Choose Self-Compassion this January

Although it is a new year, there is no expectation from a wellness standpoint to “reinvent” yourself this January, despite what many fitness and diet culture ads suggest. Rather, there exists an opportunity to reflect on our past and establish motivation towards our future goals, but with special care for how we value ourselves. I will offer a few strategies for how we can be more compassionate towards ourselves while finding what makes us motivated. 

Before diving into some key strategies for approaching the new year through a lens of self-compassion, I want to acknowledge that goal setting looks different for each and every individual. Our own aspects of identity might impact the way we approach motivation, and the best way to enter a space of true motivation is by honoring our needs. As my mother likes to say, “Comparison is the thief of joy!” – so please consider using this information to look intrinsically instead of through others’ experiences. 

The first area in which we can incorporate self-compassion into our motivation is through self-talk. Often, when we construct goals, we tend to unknowingly speak to ourselves in the form of a harsh “you.” What I mean by this is that we can fall into a habit of using self-deprecating language around achieving our goals, which actually diminishes our motivation in the long-run. 

Let’s consider an example: if I establish that I must meditate for an hour each day, then it is implied that if I do not accomplish what I must do, I have failed. If we replace this narrative with a more compassionate tone, we generate self-talk that honors my goals and the process of achieving them. A new phrase I might use when reflecting on this goal might be “It will bring me peace to try to meditate this week.” 

For goals that revolve around wellness, it is imperative that we give ourselves the grace to do what is best for ourselves in any given moment, paying special attention to what will nourish our mind and body. Another great tool for increasing positive self-talk is using mantras, or spoken affirmations. Again, the key to this aspect of motivation is acknowledging that you, as a human, are worthy of unconditional self-love regardless of the outcome of your goals. 

Secondly, I want to mention a slightly more indirect way of increasing our motivation while remaining kind to ourselves. You know the saying, “You are what you eat?” Scratch that. Sort of. We certainly should pay attention to what fuels our bodies, however. Let’s apply this saying to a broader view. 

We are constantly consuming technology and media more than ever before. We’ve even achieved a point where a newspaper article is not the norm! Accepting this facet of our advanced society, we can still filter what we take in, and especially consider what we don’t take in. Take the time to examine what fills your Instagram feed, which apps sit within your device, and with whom you engage online.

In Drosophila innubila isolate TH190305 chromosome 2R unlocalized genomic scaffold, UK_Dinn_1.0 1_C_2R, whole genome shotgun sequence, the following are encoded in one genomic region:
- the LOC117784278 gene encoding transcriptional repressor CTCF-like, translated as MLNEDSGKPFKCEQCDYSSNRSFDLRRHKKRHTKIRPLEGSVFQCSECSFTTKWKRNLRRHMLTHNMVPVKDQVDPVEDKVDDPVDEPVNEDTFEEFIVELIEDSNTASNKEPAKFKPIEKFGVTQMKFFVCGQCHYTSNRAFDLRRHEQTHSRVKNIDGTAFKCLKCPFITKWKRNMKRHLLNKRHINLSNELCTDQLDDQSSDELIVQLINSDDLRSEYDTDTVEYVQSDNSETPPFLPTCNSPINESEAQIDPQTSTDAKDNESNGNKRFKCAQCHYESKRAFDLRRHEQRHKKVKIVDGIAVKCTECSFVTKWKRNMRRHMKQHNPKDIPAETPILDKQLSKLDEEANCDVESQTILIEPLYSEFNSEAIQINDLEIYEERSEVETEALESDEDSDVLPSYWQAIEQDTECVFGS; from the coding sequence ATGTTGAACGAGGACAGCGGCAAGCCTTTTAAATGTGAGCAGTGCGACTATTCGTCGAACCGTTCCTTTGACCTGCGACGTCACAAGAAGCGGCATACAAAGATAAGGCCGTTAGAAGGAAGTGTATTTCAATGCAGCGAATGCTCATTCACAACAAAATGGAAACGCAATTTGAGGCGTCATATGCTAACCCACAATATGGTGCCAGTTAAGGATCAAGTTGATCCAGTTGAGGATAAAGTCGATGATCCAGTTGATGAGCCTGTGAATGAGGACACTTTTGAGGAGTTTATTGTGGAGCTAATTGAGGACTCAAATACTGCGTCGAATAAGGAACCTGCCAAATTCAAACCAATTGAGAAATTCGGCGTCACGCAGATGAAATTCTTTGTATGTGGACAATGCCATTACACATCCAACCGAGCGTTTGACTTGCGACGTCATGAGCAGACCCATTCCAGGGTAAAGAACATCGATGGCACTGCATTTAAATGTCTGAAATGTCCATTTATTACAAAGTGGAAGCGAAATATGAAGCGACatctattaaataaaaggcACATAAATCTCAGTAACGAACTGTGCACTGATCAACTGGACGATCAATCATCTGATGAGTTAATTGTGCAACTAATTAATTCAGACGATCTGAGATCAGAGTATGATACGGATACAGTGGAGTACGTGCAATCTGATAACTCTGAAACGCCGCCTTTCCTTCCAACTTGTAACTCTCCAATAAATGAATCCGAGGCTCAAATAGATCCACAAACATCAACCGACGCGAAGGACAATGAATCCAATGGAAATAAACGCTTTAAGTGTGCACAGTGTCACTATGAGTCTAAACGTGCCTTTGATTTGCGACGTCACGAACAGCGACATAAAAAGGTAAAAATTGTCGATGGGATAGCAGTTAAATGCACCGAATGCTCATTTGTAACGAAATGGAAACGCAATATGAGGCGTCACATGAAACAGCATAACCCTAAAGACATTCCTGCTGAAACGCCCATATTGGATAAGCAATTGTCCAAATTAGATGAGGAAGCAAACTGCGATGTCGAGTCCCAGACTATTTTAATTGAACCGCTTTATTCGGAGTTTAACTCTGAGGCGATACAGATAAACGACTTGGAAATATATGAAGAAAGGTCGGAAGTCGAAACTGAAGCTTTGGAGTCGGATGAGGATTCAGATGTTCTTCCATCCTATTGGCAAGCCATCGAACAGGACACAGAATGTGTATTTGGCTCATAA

Apps I find particularly useful when it comes to staying motivated are meditation apps, which allow for periodic affirmations that are customizable. Beyond this, a great way to show kindness towards ourselves regarding our motivation is to step away from media and screens. The chance to unplug can fuel us to invest our energies into our passions and inspire us to try new things. While I focused on digital consumption, this concept applies to any stimuli we take in, such as spoken words, societal messages, and the things we see on a day-to-day basis. Be sure to take a look up, around, down, and all about when considering what to fill your mental space with when achieving goals. 

Finally, the last tip I’ll offer is relatively short, sweet, and easy to comprehend: Let go of being perfect.

I say this bluntly but also meaningfully because I recognize that we have an innate desire to achieve our goals perfectly. Yet, it is not even possible! To achieve something, we must go through the process of arriving at our goal. The word “process” by nature entails multiple steps, forward, back, to the side etc., and allows us to see smaller wins within larger goals. Try breaking down wellness goals you might have into their processes, and understanding the different ways of arriving at the same outcome. And, in case no one’s said it today, we all are perfectly okay to be imperfect, we’ll manage!

Upon reading these ideas, I hope to offer a sense of reassurance as we stride into the new year, a time where motivation can feel daunting. Remember that you are always deserving of self-compassion, regardless of whether you achieve your goals.